Prosecutor: iPhone could ID unknown San Bernardino attacker
LOS ANGELES (AP) — Information contained in an encrypted iPhone could help finally answer whether there was a third assailant in the San Bernardino terror attack that killed 14 people, according to court papers filed by the county's district attorney.
San Bernardino Police Chief Jarrod Burguan said Friday that the question of a third attacker has nagged investigators despite no supporting evidence.
"We've never been able to completely eliminate it," he said. "We know we have some witnesses that said they thought they saw three ... some saw two, some saw one. The majority said two, and the evidence we have up to this point only supports two."
Still, he said investigators would like to definitively answer the question, and unlocking the phone could help do that.
Syed Rizwan Farook and his wife, Tashfeen Malik, opened fire Dec. 2 at an annual training of his San Bernardino County co-workers. They died hours later in a shootout with police. The 14 people killed marked the deadliest terror attack on U.S. soil since Sept. 11, 2001.
In a brief filed in federal court Thursday, San Bernardino County District Attorney Michael Ramos cited two 911 calls reporting three perpetrators during the attack.
"The information contained solely on the seized iPhone could provide evidence to identify as of yet unknown co-conspirators ..." according to Ramos' brief.
The brief also suggested that the county-owned iPhone used by Farook may have introduced a "lying-dormant cyber pathogen" endangering the county's computer network.
Burguan said he's never heard that theory and knew of no problems.
Such a breech is technically possible but unlikely, said David Meltzer, a computer security expert and chief research officer at TripWire, a commercial IT security firm.
If an employee wanted to introduce malicious software into the county's network, Meltzer said they would be more likely to use a desktop or laptop PC because it's easier to download and manipulate malicious code on a PC's operating system.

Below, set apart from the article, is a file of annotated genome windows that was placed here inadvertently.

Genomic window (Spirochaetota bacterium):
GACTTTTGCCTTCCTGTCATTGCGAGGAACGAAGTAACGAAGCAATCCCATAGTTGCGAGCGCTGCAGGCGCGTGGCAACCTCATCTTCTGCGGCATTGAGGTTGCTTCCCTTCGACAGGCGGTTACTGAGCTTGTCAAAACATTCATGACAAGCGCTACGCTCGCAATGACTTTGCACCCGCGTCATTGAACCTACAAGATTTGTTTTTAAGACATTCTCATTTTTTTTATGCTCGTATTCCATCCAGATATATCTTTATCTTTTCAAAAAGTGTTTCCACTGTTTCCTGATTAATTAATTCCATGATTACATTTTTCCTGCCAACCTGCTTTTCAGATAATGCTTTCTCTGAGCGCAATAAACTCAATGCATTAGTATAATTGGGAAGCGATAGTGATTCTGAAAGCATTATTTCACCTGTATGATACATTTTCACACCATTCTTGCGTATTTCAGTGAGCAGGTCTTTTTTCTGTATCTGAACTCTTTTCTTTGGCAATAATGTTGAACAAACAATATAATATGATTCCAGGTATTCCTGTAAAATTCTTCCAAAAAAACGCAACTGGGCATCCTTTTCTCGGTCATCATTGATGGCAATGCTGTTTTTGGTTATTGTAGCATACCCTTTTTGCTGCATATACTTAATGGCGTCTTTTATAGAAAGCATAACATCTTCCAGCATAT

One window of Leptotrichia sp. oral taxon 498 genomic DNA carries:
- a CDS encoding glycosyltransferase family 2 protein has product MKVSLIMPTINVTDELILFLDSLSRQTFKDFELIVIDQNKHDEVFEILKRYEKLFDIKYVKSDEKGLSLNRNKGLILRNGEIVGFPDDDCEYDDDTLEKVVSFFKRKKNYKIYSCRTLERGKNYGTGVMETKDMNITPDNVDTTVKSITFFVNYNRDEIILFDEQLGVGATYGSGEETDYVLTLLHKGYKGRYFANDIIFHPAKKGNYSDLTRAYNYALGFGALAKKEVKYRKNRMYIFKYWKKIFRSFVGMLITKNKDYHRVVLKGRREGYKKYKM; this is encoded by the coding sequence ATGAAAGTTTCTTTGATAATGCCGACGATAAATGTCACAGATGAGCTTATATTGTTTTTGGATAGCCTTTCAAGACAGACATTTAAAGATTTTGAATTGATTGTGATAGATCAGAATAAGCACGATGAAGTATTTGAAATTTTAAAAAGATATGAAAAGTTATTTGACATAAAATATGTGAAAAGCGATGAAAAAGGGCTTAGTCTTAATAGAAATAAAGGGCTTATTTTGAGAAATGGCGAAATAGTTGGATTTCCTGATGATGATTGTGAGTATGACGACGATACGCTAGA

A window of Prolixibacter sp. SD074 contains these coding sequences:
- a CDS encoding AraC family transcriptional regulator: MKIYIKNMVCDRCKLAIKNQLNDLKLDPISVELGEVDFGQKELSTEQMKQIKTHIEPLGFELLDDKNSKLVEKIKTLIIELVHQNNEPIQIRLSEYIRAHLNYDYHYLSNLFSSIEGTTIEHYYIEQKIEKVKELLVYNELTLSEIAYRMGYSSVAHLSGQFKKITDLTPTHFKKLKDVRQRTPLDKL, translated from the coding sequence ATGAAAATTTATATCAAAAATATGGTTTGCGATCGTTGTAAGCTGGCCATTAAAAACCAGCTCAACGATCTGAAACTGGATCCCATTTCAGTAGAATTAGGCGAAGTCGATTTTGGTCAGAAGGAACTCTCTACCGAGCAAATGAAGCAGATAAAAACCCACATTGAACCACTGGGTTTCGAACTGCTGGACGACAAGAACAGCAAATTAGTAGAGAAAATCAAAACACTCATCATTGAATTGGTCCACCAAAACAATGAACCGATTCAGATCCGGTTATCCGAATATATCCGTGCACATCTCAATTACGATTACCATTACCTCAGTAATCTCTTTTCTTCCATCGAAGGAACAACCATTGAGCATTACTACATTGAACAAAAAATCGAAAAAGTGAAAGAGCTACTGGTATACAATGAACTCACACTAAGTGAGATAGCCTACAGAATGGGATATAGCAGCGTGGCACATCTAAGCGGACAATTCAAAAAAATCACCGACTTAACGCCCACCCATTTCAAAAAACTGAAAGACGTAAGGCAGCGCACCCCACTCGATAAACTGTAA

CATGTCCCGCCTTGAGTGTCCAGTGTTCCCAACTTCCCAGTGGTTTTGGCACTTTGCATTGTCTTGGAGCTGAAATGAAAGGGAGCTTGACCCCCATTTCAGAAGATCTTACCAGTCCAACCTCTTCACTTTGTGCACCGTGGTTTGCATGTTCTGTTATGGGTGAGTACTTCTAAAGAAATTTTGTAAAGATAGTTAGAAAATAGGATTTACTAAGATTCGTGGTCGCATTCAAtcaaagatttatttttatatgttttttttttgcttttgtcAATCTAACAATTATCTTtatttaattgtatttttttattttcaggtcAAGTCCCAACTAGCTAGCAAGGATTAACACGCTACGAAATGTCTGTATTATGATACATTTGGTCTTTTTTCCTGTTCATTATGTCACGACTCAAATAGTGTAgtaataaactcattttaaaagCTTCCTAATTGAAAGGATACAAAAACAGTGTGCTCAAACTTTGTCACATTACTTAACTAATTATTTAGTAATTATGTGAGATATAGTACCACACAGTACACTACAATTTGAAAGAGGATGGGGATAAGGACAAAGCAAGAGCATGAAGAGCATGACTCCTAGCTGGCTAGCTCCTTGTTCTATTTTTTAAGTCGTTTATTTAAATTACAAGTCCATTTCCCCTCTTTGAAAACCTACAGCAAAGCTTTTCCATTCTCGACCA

The district attorney is among many weighing in on the fight between Apple and the government ahead of a March 22 hearing in which Apple is asking a judge to reverse an order requiring the company to create a software program that overrides iPhone security features.
Apple says unlocking Farook's phone would make all other iPhones more vulnerable to future attacks.
In a letter to Apple CEO Tim Cook cited in another court brief, Mark Sandefur — the father of one of the men killed in the terror attack — also cited reports of three attackers, saying the phone must be unlocked.
"Several of the survivors tell me bone-chilling stories of where they were, and what they saw," Sandefur wrote. "Some of them describe in precise detail, laying on the floor, hiding under furniture and the bodies of their co-workers, that they saw three assailants, not two, walking around in heavy boots as they carried out their murders.
"What if there is evidence pointing to a third shooter?" Sandefur wrote. "What if it leads to an unknown terrorist cell? What if others are attacked, and you and I did nothing to prevent it?"
Among those backing Apple are civil liberties advocates and some of the company's biggest competitors, including Google, Microsoft and Facebook.
The last of the 22 surviving victims of the attack was released from the hospital Thursday, the Press Enterprise reported.
Associated Press writer Brandon Bailey contributed to this report from San Francisco.
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